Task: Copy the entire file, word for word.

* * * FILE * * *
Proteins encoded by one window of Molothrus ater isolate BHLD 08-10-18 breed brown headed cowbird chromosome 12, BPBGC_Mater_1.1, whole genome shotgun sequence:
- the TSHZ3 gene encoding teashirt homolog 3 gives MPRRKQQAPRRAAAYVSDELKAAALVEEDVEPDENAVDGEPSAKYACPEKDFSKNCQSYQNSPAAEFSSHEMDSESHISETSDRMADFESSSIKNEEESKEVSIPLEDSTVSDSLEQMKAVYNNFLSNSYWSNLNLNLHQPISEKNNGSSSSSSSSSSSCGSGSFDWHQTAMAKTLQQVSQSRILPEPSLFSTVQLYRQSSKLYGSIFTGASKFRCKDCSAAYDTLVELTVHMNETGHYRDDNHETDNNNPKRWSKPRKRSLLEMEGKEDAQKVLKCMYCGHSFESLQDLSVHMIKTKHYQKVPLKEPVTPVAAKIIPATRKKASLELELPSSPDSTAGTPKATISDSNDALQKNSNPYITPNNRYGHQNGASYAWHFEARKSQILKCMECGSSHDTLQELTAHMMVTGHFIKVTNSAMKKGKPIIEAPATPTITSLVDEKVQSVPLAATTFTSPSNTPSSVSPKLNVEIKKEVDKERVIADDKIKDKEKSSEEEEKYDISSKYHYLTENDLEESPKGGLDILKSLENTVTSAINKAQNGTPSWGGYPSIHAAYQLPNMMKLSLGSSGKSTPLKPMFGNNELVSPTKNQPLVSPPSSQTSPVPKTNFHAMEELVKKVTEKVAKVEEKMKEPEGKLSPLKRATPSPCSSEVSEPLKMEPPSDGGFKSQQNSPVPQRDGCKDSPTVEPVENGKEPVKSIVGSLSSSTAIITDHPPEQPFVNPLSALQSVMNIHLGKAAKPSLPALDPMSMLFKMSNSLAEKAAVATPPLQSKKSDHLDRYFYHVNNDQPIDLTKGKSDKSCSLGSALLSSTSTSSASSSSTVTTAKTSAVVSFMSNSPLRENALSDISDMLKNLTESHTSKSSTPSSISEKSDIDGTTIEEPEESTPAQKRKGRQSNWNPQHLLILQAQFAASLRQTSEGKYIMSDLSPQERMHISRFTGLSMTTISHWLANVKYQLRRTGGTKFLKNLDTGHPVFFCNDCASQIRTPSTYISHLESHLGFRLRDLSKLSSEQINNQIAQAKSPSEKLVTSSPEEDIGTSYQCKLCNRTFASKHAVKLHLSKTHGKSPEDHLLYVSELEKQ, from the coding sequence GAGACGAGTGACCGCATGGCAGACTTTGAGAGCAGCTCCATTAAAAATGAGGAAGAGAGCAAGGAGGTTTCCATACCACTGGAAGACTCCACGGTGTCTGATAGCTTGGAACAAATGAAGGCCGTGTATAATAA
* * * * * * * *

Proteins encoded by one window of Molothrus ater isolate BHLD 08-10-18 breed brown headed cowbird chromosome 12, BPBGC_Mater_1.1, whole genome shotgun sequence:
- the TSHZ3 gene encoding teashirt homolog 3 gives MPRRKQQAPRRAAAYVSDELKAAALVEEDVEPDENAVDGEPSAKYACPEKDFSKNCQSYQNSPAAEFSSHEMDSESHISETSDRMADFESSSIKNEEESKEVSIPLEDSTVSDSLEQMKAVYNNFLSNSYWSNLNLNLHQPISEKNNGSSSSSSSSSSSCGSGSFDWHQTAMAKTLQQVSQSRILPEPSLFSTVQLYRQSSKLYGSIFTGASKFRCKDCSAAYDTLVELTVHMNETGHYRDDNHETDNNNPKRWSKPRKRSLLEMEGKEDAQKVLKCMYCGHSFESLQDLSVHMIKTKHYQKVPLKEPVTPVAAKIIPATRKKASLELELPSSPDSTAGTPKATISDSNDALQKNSNPYITPNNRYGHQNGASYAWHFEARKSQILKCMECGSSHDTLQELTAHMMVTGHFIKVTNSAMKKGKPIIEAPATPTITSLVDEKVQSVPLAATTFTSPSNTPSSVSPKLNVEIKKEVDKERVIADDKIKDKEKSSEEEEKYDISSKYHYLTENDLEESPKGGLDILKSLENTVTSAINKAQNGTPSWGGYPSIHAAYQLPNMMKLSLGSSGKSTPLKPMFGNNELVSPTKNQPLVSPPSSQTSPVPKTNFHAMEELVKKVTEKVAKVEEKMKEPEGKLSPLKRATPSPCSSEVSEPLKMEPPSDGGFKSQQNSPVPQRDGCKDSPTVEPVENGKEPVKSIVGSLSSSTAIITDHPPEQPFVNPLSALQSVMNIHLGKAAKPSLPALDPMSMLFKMSNSLAEKAAVATPPLQSKKSDHLDRYFYHVNNDQPIDLTKGKSDKSCSLGSALLSSTSTSSASSSSTVTTAKTSAVVSFMSNSPLRENALSDISDMLKNLTESHTSKSSTPSSISEKSDIDGTTIEEPEESTPAQKRKGRQSNWNPQHLLILQAQFAASLRQTSEGKYIMSDLSPQERMHISRFTGLSMTTISHWLANVKYQLRRTGGTKFLKNLDTGHPVFFCNDCASQIRTPSTYISHLESHLGFRLRDLSKLSSEQINNQIAQAKSPSEKLVTSSPEEDIGTSYQCKLCNRTFASKHAVKLHLSKTHGKSPEDHLLYVSELEKQ, from the coding sequence GAGACGAGTGACCGCATGGCAGACTTTGAGAGCAGCTCCATTAAAAATGAGGAAGAGAGCAAGGAGGTTTCCATACCACTGGAAGACTCCACGGTGTCTGATAGCTTGGAACAAATGAAGGCCGTGTATAATAA